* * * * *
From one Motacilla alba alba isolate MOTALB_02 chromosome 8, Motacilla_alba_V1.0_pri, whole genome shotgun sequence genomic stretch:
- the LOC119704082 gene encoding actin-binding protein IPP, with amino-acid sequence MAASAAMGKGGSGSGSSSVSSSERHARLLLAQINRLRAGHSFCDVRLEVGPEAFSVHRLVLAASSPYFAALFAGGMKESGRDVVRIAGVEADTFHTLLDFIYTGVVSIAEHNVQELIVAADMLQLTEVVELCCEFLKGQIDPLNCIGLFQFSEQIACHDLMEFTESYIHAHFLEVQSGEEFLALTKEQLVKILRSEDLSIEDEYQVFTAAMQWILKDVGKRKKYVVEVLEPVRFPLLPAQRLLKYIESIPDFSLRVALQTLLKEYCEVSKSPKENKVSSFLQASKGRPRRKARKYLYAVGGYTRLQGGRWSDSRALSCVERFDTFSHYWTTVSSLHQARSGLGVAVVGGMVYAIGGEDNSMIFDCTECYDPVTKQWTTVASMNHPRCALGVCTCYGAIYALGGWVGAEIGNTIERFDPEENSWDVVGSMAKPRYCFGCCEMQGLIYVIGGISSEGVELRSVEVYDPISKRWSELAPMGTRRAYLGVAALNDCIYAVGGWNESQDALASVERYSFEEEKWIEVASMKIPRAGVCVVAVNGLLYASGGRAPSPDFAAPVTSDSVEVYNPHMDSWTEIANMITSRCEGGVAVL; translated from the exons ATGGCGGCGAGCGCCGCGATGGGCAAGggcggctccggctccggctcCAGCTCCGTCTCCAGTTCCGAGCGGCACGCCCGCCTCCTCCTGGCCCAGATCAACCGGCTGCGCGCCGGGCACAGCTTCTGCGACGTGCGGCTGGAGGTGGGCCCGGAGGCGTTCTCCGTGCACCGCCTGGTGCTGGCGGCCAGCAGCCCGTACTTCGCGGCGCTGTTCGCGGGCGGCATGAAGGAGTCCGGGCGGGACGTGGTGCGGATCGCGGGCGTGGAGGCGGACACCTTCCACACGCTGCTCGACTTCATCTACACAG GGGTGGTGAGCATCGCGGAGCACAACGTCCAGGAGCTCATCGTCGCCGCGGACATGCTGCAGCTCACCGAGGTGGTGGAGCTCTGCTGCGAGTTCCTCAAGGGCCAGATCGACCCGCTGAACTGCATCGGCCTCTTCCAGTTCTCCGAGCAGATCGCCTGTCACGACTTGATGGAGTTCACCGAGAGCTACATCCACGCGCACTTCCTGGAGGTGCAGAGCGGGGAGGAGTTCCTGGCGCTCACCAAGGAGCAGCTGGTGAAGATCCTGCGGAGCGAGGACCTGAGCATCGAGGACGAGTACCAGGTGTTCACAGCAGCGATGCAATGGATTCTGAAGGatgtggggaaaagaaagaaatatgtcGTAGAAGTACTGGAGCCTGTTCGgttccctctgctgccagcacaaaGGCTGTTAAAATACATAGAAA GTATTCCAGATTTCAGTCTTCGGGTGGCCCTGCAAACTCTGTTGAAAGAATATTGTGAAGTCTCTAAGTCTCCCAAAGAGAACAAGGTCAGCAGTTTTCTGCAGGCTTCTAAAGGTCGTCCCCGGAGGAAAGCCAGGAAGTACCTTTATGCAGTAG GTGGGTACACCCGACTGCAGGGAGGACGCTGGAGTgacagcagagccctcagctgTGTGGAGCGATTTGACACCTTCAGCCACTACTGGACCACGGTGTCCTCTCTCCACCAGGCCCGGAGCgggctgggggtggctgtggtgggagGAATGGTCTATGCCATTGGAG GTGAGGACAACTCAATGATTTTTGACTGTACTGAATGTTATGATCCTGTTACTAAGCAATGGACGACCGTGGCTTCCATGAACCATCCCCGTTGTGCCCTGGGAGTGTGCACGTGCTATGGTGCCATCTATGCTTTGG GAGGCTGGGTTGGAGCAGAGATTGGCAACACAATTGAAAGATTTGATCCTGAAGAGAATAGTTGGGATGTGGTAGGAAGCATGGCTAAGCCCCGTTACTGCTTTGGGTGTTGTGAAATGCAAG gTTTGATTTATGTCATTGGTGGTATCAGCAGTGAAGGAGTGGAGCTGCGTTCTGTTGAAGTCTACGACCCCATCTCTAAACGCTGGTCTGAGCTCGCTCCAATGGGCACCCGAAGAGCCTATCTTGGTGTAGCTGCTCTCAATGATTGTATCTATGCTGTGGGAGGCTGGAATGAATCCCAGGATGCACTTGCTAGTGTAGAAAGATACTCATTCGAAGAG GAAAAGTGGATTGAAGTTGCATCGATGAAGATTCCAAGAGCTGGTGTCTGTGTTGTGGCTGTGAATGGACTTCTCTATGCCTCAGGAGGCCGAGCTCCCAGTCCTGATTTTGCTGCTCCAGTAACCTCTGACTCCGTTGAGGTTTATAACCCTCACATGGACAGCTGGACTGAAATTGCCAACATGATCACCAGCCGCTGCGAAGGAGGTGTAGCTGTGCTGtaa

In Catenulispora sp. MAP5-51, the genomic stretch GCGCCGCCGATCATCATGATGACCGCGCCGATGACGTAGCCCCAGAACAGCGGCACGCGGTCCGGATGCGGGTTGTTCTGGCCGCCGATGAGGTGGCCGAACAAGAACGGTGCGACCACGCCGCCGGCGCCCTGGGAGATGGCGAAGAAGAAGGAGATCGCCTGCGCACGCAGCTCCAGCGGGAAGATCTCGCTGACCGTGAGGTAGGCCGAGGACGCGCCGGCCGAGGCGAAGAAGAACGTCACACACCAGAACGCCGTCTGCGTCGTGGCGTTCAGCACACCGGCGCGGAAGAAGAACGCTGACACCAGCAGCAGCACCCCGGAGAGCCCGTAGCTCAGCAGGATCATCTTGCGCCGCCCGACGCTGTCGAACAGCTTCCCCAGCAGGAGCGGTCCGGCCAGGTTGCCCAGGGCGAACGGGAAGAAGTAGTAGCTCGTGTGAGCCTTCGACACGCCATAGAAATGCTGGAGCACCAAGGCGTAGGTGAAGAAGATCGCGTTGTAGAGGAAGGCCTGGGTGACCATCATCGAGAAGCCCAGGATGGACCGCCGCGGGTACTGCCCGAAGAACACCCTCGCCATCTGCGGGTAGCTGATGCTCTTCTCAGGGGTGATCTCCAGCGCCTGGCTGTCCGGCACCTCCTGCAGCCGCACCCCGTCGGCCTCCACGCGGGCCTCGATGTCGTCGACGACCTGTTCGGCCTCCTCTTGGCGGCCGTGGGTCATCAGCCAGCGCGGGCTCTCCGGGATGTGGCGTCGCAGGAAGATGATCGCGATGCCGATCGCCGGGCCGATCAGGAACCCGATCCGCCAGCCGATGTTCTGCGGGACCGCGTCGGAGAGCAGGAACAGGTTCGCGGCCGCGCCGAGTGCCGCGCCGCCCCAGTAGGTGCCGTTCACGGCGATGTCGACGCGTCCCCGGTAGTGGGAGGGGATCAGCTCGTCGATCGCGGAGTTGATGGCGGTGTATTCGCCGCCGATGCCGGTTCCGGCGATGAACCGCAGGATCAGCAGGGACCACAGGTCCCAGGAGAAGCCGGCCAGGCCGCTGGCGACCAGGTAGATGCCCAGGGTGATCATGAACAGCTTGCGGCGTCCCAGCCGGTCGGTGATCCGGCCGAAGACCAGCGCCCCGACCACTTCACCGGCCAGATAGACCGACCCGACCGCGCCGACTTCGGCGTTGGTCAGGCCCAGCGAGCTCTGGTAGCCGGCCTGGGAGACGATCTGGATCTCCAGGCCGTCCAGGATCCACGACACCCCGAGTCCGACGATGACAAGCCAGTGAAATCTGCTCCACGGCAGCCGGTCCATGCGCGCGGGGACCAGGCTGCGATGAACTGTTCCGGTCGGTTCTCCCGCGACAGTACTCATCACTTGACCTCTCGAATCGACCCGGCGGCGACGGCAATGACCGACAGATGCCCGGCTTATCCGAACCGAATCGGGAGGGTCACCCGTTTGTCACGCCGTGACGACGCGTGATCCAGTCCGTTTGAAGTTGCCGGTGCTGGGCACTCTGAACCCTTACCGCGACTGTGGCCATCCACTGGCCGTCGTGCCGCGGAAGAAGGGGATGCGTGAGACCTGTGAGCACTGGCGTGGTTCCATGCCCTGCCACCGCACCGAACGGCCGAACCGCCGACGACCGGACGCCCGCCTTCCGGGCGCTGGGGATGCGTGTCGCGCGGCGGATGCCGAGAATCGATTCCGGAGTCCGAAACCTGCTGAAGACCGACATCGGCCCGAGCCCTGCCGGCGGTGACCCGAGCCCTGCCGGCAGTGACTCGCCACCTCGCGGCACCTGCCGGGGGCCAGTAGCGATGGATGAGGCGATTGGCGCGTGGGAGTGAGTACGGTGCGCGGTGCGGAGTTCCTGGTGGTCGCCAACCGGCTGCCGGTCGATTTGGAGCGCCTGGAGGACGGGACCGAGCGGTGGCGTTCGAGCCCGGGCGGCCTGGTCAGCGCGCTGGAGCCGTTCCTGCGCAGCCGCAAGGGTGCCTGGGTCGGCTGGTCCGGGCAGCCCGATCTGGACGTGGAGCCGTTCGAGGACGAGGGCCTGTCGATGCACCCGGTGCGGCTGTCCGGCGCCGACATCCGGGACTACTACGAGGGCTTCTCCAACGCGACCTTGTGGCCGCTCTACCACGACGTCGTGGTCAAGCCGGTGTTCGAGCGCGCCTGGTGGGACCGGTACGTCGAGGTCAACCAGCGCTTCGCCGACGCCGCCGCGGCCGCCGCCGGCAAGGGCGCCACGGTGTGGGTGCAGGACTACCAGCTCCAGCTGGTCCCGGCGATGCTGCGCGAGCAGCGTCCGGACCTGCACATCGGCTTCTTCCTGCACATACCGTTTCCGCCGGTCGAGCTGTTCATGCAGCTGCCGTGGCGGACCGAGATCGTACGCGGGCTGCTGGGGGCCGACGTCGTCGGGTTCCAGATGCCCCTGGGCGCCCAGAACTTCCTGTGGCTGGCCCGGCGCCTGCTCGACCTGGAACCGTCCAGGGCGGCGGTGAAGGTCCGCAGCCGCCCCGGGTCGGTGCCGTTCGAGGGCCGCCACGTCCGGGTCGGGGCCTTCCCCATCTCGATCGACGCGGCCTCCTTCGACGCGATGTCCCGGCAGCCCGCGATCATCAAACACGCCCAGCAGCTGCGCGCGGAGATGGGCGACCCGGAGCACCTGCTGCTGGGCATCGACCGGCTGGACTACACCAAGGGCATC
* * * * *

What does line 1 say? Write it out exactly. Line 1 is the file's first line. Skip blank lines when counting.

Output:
From one Motacilla alba alba isolate MOTALB_02 chromosome 8, Motacilla_alba_V1.0_pri, whole genome shotgun sequence genomic stretch: